For a while now, I’ve had issues with my Raspberry Pi rebooting by itself. At first I thought I was drawing too much power with the items I had plugged into the USB ports. So I unplugged them both (an external hard drive and a USB WiFi dongle), but the Pi kept rebooting. Finally, I remembered that I had traded the power supply out to use as my phone charger a while back.
Summary: Install and configure minidlna on your Raspberry Pi and make sure it’s on the same network as your Smart TV. Your TV’s media playing application should see the Pi on the network and let you browse and play videos on the Pi. More In-Depth Guide First you need to install minidlna on your Raspberry Pi: sudo apt-get install minidlna minidlna’s configuration file is located at /etc/minidlna. We want to edit this to point to our video files:
I installed Elementary OS a few months ago, but moved back to Ubuntu for some reason or another. A couple days ago I decided to give Elementary OS another try. Well, tonight I finally started missing openbox too much and decided to install it and give up on Elementary’s default desktop manager. Once I installed openbox, I logged out and noticed that the greeter didn’t have a way to change the session.
If you want to have a drive (more specifically, a partition) mount when a GNU/Linux distro boots, simply add it to your /etc/fstab file. The fstab for Ubuntu usually looks like this: # /etc/fstab: static file system information. # # Use 'blkid' to print the universally unique identifier for a # device; this may be used with UUID= as a more robust way to name devices # that works even if disks are added and removed.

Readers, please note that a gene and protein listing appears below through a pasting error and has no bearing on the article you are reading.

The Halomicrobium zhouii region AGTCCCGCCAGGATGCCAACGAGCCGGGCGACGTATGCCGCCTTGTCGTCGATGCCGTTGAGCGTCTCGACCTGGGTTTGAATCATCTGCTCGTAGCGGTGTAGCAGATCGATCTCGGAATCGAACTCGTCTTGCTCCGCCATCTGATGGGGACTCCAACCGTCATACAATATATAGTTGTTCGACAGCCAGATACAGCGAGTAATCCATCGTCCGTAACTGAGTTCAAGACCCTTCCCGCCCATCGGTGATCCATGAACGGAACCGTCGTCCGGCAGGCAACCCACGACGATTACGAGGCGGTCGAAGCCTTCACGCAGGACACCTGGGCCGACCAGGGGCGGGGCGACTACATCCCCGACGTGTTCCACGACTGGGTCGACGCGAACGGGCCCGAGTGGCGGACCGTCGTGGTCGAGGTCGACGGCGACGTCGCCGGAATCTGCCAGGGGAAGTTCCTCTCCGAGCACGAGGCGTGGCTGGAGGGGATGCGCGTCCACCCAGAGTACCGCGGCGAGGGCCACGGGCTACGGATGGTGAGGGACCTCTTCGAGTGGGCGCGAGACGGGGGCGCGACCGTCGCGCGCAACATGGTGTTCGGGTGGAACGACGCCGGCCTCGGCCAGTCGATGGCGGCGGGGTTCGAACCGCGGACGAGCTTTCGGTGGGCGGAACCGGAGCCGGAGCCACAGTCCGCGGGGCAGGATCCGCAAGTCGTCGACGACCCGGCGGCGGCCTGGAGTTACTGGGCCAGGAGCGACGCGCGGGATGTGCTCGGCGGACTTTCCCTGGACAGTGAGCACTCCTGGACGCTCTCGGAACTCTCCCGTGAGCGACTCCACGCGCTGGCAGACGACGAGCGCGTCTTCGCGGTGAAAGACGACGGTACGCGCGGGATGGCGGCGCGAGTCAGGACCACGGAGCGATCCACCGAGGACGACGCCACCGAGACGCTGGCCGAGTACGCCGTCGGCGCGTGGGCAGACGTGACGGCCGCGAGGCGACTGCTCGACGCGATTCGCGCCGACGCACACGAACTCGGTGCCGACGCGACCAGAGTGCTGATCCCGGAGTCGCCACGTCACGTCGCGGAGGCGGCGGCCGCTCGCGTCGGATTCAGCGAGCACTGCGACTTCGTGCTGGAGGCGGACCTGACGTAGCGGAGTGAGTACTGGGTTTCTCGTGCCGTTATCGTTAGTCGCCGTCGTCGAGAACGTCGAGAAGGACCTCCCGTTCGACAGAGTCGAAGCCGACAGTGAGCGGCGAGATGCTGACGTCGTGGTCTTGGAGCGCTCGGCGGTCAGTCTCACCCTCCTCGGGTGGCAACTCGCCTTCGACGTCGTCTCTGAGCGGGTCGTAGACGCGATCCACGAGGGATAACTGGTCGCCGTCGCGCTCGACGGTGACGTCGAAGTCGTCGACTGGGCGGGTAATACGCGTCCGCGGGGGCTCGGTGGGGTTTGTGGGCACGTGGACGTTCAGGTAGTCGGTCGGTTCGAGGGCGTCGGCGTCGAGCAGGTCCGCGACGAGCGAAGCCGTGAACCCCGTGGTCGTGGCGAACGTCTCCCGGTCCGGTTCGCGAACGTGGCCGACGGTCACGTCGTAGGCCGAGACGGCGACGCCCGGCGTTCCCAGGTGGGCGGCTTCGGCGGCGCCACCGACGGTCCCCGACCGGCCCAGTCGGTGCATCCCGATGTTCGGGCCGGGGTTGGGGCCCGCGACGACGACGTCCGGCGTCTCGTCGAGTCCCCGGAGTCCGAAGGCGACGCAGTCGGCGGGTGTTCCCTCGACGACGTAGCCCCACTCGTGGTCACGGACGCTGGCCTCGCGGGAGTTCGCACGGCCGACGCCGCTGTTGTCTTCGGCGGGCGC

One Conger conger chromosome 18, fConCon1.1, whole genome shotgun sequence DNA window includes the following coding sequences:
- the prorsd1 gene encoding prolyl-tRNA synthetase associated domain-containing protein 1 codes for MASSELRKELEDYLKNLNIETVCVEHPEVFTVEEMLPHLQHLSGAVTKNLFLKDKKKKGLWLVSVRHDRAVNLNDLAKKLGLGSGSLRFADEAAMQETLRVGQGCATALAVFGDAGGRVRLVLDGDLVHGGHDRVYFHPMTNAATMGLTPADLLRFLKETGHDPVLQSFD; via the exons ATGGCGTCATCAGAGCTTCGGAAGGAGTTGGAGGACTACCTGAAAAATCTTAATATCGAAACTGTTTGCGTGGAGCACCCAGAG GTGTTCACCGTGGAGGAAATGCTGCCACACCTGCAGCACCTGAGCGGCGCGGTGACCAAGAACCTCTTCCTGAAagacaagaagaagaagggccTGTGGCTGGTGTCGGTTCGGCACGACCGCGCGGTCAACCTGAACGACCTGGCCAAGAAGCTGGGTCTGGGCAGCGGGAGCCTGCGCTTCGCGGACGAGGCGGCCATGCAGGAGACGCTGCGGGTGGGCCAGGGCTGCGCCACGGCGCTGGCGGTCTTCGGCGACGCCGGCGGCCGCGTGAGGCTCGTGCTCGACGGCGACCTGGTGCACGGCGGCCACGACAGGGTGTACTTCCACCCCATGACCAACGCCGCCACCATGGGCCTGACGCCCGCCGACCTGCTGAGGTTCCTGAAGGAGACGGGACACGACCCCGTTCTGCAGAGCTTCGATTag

“username is not in the sudoers file. This incident will be reported.” Aw. Well if you have root access, here’s how to add your user to the sudoers file. This will allow you to simply use sudo instead of su and logging in as root. su echo 'username ALL=(ALL) ALL' >> /etc/sudoers The first command will ask you for the root password. The second command adds username to the sudoers file.
No one wants broken links on their site. Here’s an easy way to check for 404 errors among the links on your website. First, you’ll want to run this wget command: wget -o ~/output.txt -r -l 10 --spider http://yoursite.com This will run wget recursively up to ten links deep. This means it finds each link on http://yoursite.com and tests if they exist, then checks each link on the pages it just tested up to a path of 10 pages from the original.
When it comes to renting a VPS, most people have heard of and use companies like Linode, Rackspace, Amazon, or Digital Ocean. These are great and they offer some pretty cool products. I used Amazon’s free offering for a bit (the Micro instance), and I’ve used Digital Ocean’s bottom two instances: 512MB Ram, 1 CPU, 20GB SSD for $5/month - and 1GB RAM, 1 CPU, 30GB SSD for $10/month. I thought this was great, a powerful VPS with 1GB of RAM for only $10/month!
Nginx is a powerful web server program. I have discussed before the growing popularity of nginx and how to get started with it. This post will build on that and show you how to block and allow specific IP addresses with nginx. Blocking IP addresses is useful when you want only certain people to access a website. I’m sure it’s not a complete block from a security standpoint (throw some kind of authentication in play if you want to be sure), but it works pretty well.
This is how you change your root file system to use a USB drive on a Raspberry Pi. First, let's make sure you know which partition is your root file system right now. Enter this command in a terminal on your Raspberry Pi: df -h It should say something like this: treddell@penelope ~ $ df -h Filesystem Size Used Avail Use% Mounted on rootfs 15G 1.9G 13G 14% / /dev/mmcblk0p2 15G 1.
There a couple ways to look at the CPU temperature of a Raspberry Pi. One is using this command: cat /sys/class/thermal/thermal_zone0/temp. This will return the temperature in millicentigrade, with quick conversions to centigrade being something like (in your language of choice) value / 1000.0 and to Fahrenheit value / 1000.0 * 9/5 + 32. Check out more posts about the Raspberry Pi here: Raspberry Pi Posts